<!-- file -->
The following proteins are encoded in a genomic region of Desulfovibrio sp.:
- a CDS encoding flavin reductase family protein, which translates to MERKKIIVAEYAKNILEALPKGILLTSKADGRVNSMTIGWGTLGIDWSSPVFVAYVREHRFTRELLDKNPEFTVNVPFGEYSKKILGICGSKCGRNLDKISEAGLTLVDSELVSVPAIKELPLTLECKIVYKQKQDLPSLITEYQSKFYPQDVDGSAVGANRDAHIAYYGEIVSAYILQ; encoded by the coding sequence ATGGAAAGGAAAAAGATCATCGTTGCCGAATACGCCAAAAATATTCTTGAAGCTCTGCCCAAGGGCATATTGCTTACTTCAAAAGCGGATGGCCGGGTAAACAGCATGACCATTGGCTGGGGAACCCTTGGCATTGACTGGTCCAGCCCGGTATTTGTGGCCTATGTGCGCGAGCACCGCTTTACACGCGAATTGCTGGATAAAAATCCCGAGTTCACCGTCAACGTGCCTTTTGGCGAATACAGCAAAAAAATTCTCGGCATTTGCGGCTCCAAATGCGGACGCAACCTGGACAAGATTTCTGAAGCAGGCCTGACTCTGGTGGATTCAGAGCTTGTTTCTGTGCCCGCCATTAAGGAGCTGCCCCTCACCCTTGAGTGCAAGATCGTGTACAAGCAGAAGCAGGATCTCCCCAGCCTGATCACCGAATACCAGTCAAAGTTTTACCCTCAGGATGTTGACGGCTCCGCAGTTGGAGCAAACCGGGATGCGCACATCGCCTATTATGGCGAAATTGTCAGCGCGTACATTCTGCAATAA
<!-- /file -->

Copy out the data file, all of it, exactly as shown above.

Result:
The following proteins are encoded in a genomic region of Desulfovibrio sp.:
- a CDS encoding flavin reductase family protein, which translates to MERKKIIVAEYAKNILEALPKGILLTSKADGRVNSMTIGWGTLGIDWSSPVFVAYVREHRFTRELLDKNPEFTVNVPFGEYSKKILGICGSKCGRNLDKISEAGLTLVDSELVSVPAIKELPLTLECKIVYKQKQDLPSLITEYQSKFYPQDVDGSAVGANRDAHIAYYGEIVSAYILQ; encoded by the coding sequence ATGGAAAGGAAAAAGATCATCGTTGCCGAATACGCCAAAAATATTCTTGAAGCTCTGCCCAAGGGCATATTGCTTACTTCAAAAGCGGATGGCCGGGTAAACAGCATGACCATTGGCTGGGGAACCCTTGGCATTGACTGGTCCAGCCCGGTATTTGTGGCCTATGTGCGCGAGCACCGCTTTACACGCGAATTGCTGGATAAAAATCCCGAGTTCACCGTCAACGTGCCTTTTGGCGAATACAGCAAAAAAATTCTCGGCATTTGCGGCTCCAAATGCGGACGCAACCTGGACAAGATTTCTGAAGCAGGCCTGACTCTGGTGGATTCAGAGCTTGTTTCTGTGCCCGCCATTAAGGAGCTGCCCCTCACCCTTGAGTGCAAGATCGTGTACAAGCAGAAGCAGGATCTCCCCAGCCTGATCACCGAATACCAGTCAAAGTTTTACCCTCAGGATGTTGACGGCTCCGCAGTTGGAGCAAACCGGGATGCGCACATCGCCTATTATGGCGAAATTGTCAGCGCGTACATTCTGCAATAA